This page contains resources to support teaching and learning of place-value concepts. Three videos draw on research-based frameworks to illuminate the rich and complex topic of place value and how children come to understand this topic. Additionally an interview protocol for diagnosing student understanding of place value is available along with video examples of students participating in that interview. Finally a list of additional resources is offered for those who wish to go further with study of this topic.
The following three videos contain a discussion and synthesis of research-based frameworks that can be useful for making sense of student understanding of place-value concepts and an interview protocol in PDF format used to assess students understanding of place value during these interviews.
The Multifaceted Nature of Place Value: It’s About More Than Digit Values
The Child’s Perspective on Place Value: Five Ways Children Conceptualize Two-Digit Numbers
Place-Value Assessment Resources
Click the thumbnails to access resources to support assessment of students’ understanding of place-value in a base-ten number system. The assessment designed to be used in a one-on-one interview setting. Blackline masters are also available in the downloadable file. The downloadable diagram provides a conceptual model for the various components of place-value understanding that occur over a period of several years of school mathematics.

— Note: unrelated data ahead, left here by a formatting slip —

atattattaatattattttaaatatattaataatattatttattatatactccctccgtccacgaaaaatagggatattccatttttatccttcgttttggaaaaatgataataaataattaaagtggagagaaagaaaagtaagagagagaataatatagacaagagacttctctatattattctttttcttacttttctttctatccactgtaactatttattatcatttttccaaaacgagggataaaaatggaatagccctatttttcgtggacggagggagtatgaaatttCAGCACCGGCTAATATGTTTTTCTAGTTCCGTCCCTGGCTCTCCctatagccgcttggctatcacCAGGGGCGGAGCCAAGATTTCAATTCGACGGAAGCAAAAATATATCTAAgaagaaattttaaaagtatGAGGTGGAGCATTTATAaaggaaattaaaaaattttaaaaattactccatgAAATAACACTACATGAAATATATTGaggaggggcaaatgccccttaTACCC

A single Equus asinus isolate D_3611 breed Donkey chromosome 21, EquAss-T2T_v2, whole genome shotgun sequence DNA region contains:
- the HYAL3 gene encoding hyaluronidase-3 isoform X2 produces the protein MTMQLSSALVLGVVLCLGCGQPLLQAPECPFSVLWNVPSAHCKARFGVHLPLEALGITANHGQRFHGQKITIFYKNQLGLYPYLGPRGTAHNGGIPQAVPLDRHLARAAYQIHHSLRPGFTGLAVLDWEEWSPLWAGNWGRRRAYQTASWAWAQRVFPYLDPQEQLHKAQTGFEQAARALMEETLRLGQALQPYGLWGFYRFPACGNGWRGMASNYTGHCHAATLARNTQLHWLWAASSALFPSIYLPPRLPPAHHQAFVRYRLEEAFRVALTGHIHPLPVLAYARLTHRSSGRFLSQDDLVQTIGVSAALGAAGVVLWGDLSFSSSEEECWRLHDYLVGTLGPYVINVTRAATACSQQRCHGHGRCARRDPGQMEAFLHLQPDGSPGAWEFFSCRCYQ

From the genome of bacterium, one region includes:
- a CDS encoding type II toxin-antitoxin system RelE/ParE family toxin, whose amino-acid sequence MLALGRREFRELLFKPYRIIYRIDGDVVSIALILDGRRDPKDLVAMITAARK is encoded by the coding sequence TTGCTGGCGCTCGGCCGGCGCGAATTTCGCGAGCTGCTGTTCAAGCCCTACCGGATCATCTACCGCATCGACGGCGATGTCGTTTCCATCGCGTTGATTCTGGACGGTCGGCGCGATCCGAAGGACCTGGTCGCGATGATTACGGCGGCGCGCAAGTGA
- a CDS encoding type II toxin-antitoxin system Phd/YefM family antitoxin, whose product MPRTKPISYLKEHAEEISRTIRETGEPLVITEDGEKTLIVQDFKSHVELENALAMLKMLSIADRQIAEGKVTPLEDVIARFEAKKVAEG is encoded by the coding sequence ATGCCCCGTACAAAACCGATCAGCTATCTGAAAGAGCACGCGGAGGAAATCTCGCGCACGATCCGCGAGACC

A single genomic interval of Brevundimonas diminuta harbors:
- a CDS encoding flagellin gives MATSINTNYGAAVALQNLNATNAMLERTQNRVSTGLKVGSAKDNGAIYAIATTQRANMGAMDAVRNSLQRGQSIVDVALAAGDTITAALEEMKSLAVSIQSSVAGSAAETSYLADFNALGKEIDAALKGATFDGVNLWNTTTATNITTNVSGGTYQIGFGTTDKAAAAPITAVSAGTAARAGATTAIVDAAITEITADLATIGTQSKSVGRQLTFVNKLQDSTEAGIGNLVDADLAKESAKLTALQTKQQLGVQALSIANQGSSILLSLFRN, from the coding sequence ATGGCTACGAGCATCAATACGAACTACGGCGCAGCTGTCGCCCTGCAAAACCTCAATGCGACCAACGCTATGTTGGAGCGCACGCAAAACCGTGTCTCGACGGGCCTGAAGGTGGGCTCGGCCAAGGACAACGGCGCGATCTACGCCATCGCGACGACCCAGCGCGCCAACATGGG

The following three videos show a kindergarten student, a first-grade student, and a second-grade student engaged in the place-value interview.
Resources for Further Study of Place Value
Click the following titles to access a short list of teacher resource books and journal articles that were reviewed in preparation of these resources.
Teacher Resource Books
- Carpenter T. P. Fennema E. Franke M. L. Levi L. & Empson S. B. (2015). Children’s Mathematics: Cognitively Guided Instruction (2nded.) Portsmouth NH: Heinemann.
- This book details research findings on the development of children’s mathematical thinking in relation to the four operations (addition subtraction multiplication and division) and base-ten number concepts.
- Richardson K. (1999). Developing Number Concepts: Place-Value Multiplication and Division. Parsippany NJ: Dale Seymour Publications.
- Chapter one of this book includes ideas for teaching and assessing place-value concepts. The book also contains a collection of activities focused on providing children with a variety of experiences generating strategies for organizing large quantities into tens and ones.
- Wickett M. & Burns M. (2002). Lessons for introducing place value. Sausalito CA: Math Solutions.
- This book includes a collection of ideas for teaching and assessing place-value concepts. Lessons are organized into three main types: Counting and grouping activities number chart activities and activities focused on exchanging ones and tens. The assessments chapter contains suggestions for tasks to use in an individual interview.